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McDonnell Plans Restructuring of Computer Business

September 26, 1987|DAVID OLMOS | Times Staff Writer

McDonnell Douglas Corp. confirmed Friday that it plans a major restructuring of its money-losing computer business, a move likely to affect the careers of some of the firm's 1,000 Orange County employees.

"There may well be some layoffs," said Peter Lewis, an assistant to Jeremy J. Causley, group executive officer of McDonnell Douglas' Information Systems Group, an amalgam of high-technology companies. "But we can't offer any figures because we're still evaluating and focusing in."

The Information Systems Group reported a loss of $69.7 million in 1986 and accounted for $1.2 billion of McDonnell Douglas' 1986 revenues of $12.8 billion. The loss included an $87-million write-down of costs associated with various acquisitions.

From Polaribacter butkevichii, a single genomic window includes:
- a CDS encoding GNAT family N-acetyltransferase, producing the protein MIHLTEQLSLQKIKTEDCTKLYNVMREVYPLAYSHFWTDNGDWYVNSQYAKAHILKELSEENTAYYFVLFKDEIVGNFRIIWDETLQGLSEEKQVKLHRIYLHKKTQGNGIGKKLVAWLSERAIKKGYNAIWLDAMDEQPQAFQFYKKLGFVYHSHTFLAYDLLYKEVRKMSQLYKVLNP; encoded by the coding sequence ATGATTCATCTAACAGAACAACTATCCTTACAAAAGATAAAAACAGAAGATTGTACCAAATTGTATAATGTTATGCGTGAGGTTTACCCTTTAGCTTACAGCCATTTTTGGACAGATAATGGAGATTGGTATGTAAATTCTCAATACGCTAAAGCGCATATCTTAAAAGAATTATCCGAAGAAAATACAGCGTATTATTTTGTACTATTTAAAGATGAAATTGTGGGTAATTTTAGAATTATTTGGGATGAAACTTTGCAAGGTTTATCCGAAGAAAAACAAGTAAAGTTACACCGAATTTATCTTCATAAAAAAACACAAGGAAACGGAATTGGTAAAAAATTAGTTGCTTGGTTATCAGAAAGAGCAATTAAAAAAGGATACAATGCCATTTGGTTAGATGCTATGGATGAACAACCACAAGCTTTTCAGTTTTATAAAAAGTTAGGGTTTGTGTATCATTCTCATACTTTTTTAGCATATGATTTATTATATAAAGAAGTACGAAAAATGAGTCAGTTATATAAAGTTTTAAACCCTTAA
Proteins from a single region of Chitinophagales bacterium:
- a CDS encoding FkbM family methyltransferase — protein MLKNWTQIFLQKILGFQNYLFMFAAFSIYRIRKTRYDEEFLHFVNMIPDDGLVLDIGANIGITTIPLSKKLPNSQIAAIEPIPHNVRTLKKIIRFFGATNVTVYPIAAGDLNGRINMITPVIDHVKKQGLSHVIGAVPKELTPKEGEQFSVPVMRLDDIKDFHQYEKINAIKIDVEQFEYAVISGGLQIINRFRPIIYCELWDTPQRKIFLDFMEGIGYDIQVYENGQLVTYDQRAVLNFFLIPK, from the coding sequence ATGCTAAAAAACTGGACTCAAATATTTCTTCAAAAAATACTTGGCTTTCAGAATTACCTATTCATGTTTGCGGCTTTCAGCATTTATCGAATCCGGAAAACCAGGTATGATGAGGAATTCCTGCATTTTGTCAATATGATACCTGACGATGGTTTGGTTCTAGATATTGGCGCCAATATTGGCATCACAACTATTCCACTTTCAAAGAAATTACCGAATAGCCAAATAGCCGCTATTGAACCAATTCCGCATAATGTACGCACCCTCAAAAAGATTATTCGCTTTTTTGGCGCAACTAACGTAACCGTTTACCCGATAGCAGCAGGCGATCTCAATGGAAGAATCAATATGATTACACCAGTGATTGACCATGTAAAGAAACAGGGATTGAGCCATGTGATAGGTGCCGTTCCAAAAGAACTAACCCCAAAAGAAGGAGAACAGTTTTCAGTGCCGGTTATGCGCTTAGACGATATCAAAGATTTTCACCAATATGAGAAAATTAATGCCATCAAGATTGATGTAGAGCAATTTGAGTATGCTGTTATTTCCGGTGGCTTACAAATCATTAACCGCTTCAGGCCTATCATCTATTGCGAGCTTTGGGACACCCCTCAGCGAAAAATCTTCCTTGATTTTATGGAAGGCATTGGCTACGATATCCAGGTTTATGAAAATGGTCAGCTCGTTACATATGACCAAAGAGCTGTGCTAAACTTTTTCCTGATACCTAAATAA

"The losses are getting smaller," Lewis said. "There's been a steady improvement." But Causley, he said, "is impatient with the progress and wants a higher rate of improvement."

Company employees learned of the restructuring Thursday. And in a statement issued by the company Friday, Causley said that "it has become apparent that some of our operations are investing too much in the context of the earnings we expect. Our goal is to implement processes of conducting our business more efficiently."

McDonnell Douglas Computer Systems Co., which manufactures computers for specialized businesses, employs about 800 people at 11 facilities in Newport Beach and Irvine. McDonnell Douglas Field Service Co., which provides computer maintenance services, has 200 Orange County workers, mostly in Irvine. The computer group also employs about 1,000 workers at its Network Systems Co. in Cupertino.

The Information Systems Group employs 12,000 in the United States and several foreign countries. The group was formed in 1984 to spur McDonnell Douglas' efforts to cash in on the rapidly expanding information-processing industry and reduce its exposure to fluctuations in its aerospace and defense business. However, the group has been hurt by a general slowdown in the computer industry.

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